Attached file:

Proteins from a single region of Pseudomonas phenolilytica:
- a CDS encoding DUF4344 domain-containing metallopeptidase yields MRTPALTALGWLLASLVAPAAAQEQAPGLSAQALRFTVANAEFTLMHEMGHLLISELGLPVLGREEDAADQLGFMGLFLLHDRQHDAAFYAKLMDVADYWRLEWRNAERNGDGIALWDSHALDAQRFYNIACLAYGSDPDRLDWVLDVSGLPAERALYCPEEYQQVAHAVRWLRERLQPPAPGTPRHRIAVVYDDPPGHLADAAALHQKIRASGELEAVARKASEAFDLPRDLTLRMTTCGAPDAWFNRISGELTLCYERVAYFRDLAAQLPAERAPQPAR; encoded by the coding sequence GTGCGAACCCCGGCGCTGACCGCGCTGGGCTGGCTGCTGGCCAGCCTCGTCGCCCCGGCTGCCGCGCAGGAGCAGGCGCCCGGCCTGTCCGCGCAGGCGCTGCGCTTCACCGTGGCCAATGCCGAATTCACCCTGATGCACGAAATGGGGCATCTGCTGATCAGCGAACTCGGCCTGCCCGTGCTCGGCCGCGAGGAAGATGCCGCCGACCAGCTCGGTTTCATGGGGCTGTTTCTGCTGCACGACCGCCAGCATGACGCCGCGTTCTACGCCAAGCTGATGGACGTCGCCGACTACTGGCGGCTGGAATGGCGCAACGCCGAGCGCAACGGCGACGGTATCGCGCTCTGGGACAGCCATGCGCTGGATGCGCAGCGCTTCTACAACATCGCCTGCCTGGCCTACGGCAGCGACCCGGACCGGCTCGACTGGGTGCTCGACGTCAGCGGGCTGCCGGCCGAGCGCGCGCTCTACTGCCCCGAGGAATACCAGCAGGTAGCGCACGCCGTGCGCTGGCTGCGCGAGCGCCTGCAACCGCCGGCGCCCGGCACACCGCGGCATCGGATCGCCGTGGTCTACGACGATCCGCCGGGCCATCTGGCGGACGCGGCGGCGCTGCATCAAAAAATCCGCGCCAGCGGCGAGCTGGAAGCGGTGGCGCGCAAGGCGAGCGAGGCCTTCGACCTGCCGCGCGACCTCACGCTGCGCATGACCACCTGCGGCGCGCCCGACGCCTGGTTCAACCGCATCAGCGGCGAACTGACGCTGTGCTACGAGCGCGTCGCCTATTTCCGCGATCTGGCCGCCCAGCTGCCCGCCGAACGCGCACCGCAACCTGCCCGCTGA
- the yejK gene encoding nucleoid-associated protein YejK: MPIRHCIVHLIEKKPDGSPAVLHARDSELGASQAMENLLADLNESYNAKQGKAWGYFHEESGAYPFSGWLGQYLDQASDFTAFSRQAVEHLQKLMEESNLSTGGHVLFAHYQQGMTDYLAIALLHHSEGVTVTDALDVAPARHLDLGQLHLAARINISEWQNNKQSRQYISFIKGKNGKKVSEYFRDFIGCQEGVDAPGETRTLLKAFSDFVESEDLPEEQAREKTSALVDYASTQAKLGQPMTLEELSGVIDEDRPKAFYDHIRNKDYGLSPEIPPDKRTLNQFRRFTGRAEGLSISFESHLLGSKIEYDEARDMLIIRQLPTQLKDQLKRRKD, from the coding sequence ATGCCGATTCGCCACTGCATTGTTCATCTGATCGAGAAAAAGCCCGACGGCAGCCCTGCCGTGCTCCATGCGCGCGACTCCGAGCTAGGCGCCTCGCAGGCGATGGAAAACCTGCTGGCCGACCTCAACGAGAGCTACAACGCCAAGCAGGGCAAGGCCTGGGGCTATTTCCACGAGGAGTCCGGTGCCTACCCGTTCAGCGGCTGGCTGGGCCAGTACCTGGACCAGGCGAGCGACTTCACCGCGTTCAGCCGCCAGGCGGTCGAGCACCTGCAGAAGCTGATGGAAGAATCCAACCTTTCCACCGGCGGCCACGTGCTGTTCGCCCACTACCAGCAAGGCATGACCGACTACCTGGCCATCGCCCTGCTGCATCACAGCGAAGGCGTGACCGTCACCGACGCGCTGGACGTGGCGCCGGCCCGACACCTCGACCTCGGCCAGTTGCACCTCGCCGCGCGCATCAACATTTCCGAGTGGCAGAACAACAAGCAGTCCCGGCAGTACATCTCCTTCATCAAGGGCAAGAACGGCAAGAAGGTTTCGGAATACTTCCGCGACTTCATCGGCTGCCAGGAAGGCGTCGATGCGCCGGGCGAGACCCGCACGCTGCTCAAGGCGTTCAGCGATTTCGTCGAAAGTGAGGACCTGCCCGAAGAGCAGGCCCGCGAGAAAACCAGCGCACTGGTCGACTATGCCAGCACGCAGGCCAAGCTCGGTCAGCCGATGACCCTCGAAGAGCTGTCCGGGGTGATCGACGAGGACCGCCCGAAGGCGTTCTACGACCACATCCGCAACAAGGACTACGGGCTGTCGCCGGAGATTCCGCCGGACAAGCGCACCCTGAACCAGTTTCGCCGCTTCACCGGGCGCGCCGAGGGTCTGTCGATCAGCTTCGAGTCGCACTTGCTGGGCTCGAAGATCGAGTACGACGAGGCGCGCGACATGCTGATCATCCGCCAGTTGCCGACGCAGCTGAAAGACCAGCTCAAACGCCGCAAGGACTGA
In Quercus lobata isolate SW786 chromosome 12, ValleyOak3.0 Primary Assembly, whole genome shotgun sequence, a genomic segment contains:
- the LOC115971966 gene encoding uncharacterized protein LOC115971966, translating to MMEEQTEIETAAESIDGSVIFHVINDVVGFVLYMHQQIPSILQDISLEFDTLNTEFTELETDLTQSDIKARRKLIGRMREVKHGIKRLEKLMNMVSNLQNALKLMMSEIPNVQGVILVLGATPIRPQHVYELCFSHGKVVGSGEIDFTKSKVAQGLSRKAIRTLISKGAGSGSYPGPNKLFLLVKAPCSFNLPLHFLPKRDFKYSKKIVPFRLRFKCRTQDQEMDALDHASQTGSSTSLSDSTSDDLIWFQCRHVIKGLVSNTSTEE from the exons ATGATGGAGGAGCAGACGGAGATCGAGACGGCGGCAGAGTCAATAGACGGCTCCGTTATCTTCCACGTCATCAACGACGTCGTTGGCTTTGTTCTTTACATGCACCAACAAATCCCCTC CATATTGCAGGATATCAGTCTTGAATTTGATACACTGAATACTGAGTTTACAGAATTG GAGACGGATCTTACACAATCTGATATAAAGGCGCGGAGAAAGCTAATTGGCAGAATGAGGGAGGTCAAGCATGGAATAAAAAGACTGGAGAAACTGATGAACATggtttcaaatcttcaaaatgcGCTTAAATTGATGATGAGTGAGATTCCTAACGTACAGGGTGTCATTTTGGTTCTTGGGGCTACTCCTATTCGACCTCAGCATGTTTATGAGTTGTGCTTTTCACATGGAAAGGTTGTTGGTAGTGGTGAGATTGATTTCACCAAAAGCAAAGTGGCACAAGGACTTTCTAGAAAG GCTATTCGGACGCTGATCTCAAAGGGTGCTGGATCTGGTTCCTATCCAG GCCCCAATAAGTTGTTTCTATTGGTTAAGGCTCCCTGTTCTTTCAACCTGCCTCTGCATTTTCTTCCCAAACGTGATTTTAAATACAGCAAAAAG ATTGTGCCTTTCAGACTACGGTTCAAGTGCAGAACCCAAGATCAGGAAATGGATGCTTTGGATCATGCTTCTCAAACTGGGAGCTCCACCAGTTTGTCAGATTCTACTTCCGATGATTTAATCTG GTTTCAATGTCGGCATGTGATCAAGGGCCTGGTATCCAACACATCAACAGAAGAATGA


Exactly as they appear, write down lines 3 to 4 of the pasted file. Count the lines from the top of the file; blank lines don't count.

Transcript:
- the yejK gene encoding nucleoid-associated protein YejK: MPIRHCIVHLIEKKPDGSPAVLHARDSELGASQAMENLLADLNESYNAKQGKAWGYFHEESGAYPFSGWLGQYLDQASDFTAFSRQAVEHLQKLMEESNLSTGGHVLFAHYQQGMTDYLAIALLHHSEGVTVTDALDVAPARHLDLGQLHLAARINISEWQNNKQSRQYISFIKGKNGKKVSEYFRDFIGCQEGVDAPGETRTLLKAFSDFVESEDLPEEQAREKTSALVDYASTQAKLGQPMTLEELSGVIDEDRPKAFYDHIRNKDYGLSPEIPPDKRTLNQFRRFTGRAEGLSISFESHLLGSKIEYDEARDMLIIRQLPTQLKDQLKRRKD, from the coding sequence ATGCCGATTCGCCACTGCATTGTTCATCTGATCGAGAAAAAGCCCGACGGCAGCCCTGCCGTGCTCCATGCGCGCGACTCCGAGCTAGGCGCCTCGCAGGCGATGGAAAACCTGCTGGCCGACCTCAACGAGAGCTACAACGCCAAGCAGGGCAAGGCCTGGGGCTATTTCCACGAGGAGTCCGGTGCCTACCCGTTCAGCGGCTGGCTGGGCCAGTACCTGGACCAGGCGAGCGACTTCACCGCGTTCAGCCGCCAGGCGGTCGAGCACCTGCAGAAGCTGATGGAAGAATCCAACCTTTCCACCGGCGGCCACGTGCTGTTCGCCCACTACCAGCAAGGCATGACCGACTACCTGGCCATCGCCCTGCTGCATCACAGCGAAGGCGTGACCGTCACCGACGCGCTGGACGTGGCGCCGGCCCGACACCTCGACCTCGGCCAGTTGCACCTCGCCGCGCGCATCAACATTTCCGAGTGGCAGAACAACAAGCAGTCCCGGCAGTACATCTCCTTCATCAAGGGCAAGAACGGCAAGAAGGTTTCGGAATACTTCCGCGACTTCATCGGCTGCCAGGAAGGCGTCGATGCGCCGGGCGAGACCCGCACGCTGCTCAAGGCGTTCAGCGATTTCGTCGAAAGTGAGGACCTGCCCGAAGAGCAGGCCCGCGAGAAAACCAGCGCACTGGTCGACTATGCCAGCACGCAGGCCAAGCTCGGTCAGCCGATGACCCTCGAAGAGCTGTCCGGGGTGATCGACGAGGACCGCCCGAAGGCGTTCTACGACCACATCCGCAACAAGGACTACGGGCTGTCGCCGGAGATTCCGCCGGACAAGCGCACCCTGAACCAGTTTCGCCGCTTCACCGGGCGCGCCGAGGGTCTGTCGATCAGCTTCGAGTCGCACTTGCTGGGCTCGAAGATCGAGTACGACGAGGCGCGCGACATGCTGATCATCCGCCAGTTGCCGACGCAGCTGAAAGACCAGCTCAAACGCCGCAAGGACTGA
In Quercus lobata isolate SW786 chromosome 12, ValleyOak3.0 Primary Assembly, whole genome shotgun sequence, a genomic segment contains: